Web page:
Since it was getting late in the afternoon, we drove through the park to see a few of the popular sites before exiting at the South Entrance to check into our rooms at Flannigan’s Inn, located in Springdale, UT just outside the southern entrance of the park.  Mike and I have stayed here before and enjoy the amenities offered by the Inn, including the Spotted Dog Café, a fine dining restaurant.  Since the first time Mike & I stayed there, a day spa has been added.  One day we’ll have to schedule some time to enjoy it.   

Day 8 - Saturday, September 4Hiking the Narrows 

After a good breakfast at the Bumbleberry Inn in Springdale, we went over to the Zion Adventure Company to get fitted for water shoes and walking sticks that we rented for hiking in the Narrows.  This was the only hike we had actually planned and prepared for and was the most strenuous hike during the entire trip.  We boarded a shuttle bus across the street from the Inn that took us to the South Entrance of the park.  We walked in through the entrance station and boarded the Zion Canyon Scenic Drive shuttle that took us to the Temple of Sinawava, the last and northernmost shuttle stop.  The 1 mile paved Riverside Trail leading to the Gateway to the Narrows meandered along with the river on the left and cliff walls on the right.  In many places, the walls were seeping water creating a lush environment for growing ferns and flowering vines.  It’s a beautiful walk even if you didn’t plan to hike any further than the edge of the river.  At the end of the paved path, we took turns posing for a few photos before stepping into the cool waters of the Virgin River. 

The Virgin River has carved a spectacular gorge in the upper reaches of Zion Canyon that is 16 miles long, at times only 20 feet wide, with the canyon walls towering up to 2000 feet high.  Walking in the shadow of the soaring walls, sandstone grottos, natural springs, and hanging gardens of the Zion Narrows is another of our previous unforgettable wilderness experiences that we were anxious to share with our family.

The Narrows is a hike with about 60% of the hike in the river and 40% on the shore following rocks and sandbars and small beaches.  You follow the winding path the river has carved over millions of years picking your way among the rocks and sometimes wading when the water is wall-to-wall in the canyon.  The walking sticks and water shoes are “must-haves” for hiking in the water.  Because the rocks under the water gather algae, it’s like walking on slippery bowling balls.  This is a very scenic hike in spite of having to pay attention to where you are stepping.  It is worth it to take the time to stop and admire the waterfalls, explore secret alcoves, and enjoy the deep pools of water.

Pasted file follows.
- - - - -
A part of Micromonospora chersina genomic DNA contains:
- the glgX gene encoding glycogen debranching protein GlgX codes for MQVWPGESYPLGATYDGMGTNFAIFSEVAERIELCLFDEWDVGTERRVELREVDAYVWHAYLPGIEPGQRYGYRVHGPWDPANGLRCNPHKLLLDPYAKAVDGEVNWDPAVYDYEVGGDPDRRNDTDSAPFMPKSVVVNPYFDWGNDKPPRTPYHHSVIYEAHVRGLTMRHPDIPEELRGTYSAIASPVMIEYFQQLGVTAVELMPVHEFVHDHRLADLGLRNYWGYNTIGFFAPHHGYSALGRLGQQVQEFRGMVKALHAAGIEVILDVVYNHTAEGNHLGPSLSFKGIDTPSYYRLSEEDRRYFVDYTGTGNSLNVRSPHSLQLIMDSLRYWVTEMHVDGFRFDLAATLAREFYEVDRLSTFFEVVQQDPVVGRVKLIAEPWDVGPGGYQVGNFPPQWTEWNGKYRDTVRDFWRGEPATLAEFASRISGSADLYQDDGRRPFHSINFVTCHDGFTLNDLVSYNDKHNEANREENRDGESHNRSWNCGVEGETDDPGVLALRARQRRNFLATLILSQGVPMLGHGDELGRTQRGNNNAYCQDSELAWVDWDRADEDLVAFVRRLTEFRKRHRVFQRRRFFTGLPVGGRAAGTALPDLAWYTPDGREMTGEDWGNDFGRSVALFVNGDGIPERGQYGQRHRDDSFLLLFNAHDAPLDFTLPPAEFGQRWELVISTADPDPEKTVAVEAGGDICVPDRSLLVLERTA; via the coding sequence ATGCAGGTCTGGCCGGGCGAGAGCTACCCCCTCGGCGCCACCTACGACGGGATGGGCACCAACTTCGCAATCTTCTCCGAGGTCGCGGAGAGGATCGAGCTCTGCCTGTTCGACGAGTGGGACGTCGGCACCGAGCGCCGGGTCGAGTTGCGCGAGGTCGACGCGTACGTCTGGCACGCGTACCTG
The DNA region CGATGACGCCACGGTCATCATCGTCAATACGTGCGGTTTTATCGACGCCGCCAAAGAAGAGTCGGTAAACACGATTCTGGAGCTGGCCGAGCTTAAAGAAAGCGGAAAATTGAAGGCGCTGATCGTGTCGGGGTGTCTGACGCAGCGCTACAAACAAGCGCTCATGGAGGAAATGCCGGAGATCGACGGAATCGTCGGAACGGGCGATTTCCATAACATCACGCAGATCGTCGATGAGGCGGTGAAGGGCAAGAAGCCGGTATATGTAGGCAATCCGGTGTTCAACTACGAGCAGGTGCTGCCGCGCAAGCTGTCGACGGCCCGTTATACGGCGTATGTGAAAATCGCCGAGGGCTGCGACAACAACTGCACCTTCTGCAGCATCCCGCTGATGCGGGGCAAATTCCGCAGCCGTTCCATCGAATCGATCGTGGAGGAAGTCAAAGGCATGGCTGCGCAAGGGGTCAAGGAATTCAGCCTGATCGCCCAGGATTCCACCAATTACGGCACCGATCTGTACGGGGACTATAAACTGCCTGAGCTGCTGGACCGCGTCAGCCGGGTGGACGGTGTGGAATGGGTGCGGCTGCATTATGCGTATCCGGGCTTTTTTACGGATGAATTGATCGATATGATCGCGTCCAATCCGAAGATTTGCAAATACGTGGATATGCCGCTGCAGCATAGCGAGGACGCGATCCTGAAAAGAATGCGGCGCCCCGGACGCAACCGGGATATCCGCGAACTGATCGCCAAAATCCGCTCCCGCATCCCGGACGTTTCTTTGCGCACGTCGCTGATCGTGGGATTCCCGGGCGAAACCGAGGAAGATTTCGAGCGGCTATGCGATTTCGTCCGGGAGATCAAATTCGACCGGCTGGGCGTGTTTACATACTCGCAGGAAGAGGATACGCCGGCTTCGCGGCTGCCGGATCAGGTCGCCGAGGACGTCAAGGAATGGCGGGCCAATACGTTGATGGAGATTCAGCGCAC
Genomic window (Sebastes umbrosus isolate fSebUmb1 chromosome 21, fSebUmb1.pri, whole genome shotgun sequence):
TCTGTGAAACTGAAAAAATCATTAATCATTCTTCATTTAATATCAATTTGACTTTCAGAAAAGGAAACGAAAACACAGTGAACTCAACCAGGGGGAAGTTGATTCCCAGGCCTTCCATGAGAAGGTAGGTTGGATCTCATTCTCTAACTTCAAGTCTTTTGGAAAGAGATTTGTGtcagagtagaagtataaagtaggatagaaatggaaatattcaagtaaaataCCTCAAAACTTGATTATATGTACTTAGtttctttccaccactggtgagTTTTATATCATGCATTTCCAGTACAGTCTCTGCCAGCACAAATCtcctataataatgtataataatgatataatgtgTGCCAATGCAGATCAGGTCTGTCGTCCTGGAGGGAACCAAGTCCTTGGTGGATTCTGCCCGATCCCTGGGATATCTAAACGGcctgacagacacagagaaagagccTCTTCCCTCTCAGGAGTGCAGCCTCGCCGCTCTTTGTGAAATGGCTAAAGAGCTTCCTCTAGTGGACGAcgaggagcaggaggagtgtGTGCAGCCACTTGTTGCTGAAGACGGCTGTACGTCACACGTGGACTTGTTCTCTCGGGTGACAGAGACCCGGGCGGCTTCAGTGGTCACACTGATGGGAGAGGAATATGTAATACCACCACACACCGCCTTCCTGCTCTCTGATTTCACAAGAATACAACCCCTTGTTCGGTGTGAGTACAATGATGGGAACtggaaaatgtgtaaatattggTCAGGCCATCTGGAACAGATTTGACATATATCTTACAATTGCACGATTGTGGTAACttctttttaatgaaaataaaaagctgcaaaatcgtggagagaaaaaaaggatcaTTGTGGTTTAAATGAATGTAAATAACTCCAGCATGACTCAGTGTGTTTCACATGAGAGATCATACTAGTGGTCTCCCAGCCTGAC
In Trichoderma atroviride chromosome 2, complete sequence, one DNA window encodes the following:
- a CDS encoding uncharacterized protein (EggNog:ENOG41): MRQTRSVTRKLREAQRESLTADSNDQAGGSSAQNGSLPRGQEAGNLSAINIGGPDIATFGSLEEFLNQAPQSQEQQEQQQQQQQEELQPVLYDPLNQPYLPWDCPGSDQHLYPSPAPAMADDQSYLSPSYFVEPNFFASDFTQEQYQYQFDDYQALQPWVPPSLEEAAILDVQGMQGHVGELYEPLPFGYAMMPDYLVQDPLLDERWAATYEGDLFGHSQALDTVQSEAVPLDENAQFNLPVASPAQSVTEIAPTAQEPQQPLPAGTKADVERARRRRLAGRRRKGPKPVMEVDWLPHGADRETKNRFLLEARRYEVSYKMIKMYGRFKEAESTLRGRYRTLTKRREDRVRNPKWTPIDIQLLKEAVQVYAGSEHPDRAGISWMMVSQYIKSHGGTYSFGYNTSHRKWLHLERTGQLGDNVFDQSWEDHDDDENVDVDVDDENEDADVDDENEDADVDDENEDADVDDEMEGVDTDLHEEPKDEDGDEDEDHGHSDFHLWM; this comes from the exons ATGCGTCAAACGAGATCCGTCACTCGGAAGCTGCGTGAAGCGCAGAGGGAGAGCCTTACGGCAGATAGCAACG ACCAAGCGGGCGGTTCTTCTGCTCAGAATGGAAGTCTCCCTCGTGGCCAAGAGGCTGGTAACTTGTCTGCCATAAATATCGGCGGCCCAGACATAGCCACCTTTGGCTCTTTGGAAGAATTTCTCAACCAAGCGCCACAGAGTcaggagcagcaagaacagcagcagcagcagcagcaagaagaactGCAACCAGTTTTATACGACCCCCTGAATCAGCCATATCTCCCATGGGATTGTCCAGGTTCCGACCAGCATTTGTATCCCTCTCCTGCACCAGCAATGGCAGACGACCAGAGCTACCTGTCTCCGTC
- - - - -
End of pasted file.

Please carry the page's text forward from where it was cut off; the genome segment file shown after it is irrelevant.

Our hike began where the water was pretty shallow at first and the walls towered above us on either side.  The depth of the water grew deeper as we hiked further in.  At one point, it was between my knees and mid-thigh.  Mike saw a tree trunk leaning against a cave-like opening in the canyon wall.  He climbed the 15 ft. length and disappeared into the cave.  Other hikers stopped with us and cheered for him.  A few minutes later, he came out shrugging his shoulders saying that it didn’t go anywhere. 

Virgin River Narrows    Cave in Virgin River Narrows    Virgin River Narrows

We got to Orderville Canyon and hiked a little way up before turning around and returning to the main river to continue our hike.  It was about a 3.5 mile hike to Big Springs, which was the end of the line for us.  It was lush and green with several waterfalls.  We took time to enjoy the water and eat our lunch there before heading back.  The shadows were getting long by the time we went back through Wall Street, where the canyon walls tower at almost 2000 feet overhead.  This was an all-day slightly strenuous hike and we were pretty exhausted. We spent a second night at Flannigan’s Inn and crashed pretty hard after dinner. 

Big Spring Panorama

Day 9 - Sunday, September 5 - Home Sweet Home!

Some of us were nursing sore muscles from yesterday’s hike, but we were no less enthusiastic about how we spent the last 8 days.  The last leg of our adventure was simply to drive back to the airport in Las Vegas.  From Springdale, we drove west on UT-9 until we joined I-15 heading south to Las Vegas. 

The ability to share our experiences in such beautiful places with our family and friends is important to us.  Shawn and Donald have been successfully hooked on the southwest and are already talking about a return trip.  For now, our annual whirlwind through the southwest was over and it was time for us to go back home to flat land, muddy bayous, and almost-blue skies.  South Louisiana is a beautiful place, but so very different from the Southwestern United States.  God Bless America!


Mike and Patty Poupart
(Date of Trip: August 28, 2004 - September 5, 2004)


Helpful Links:

Antelope Canyon -

Bryce Canyon National Park

Glen Canyon National Recreation Area -

Grand Canyon National Park

Grand Circle –

Grand Staircase-Escalante National Monument -  

Kodachrome Basin State Park -

Vermillion Cliffs -

Zion National Park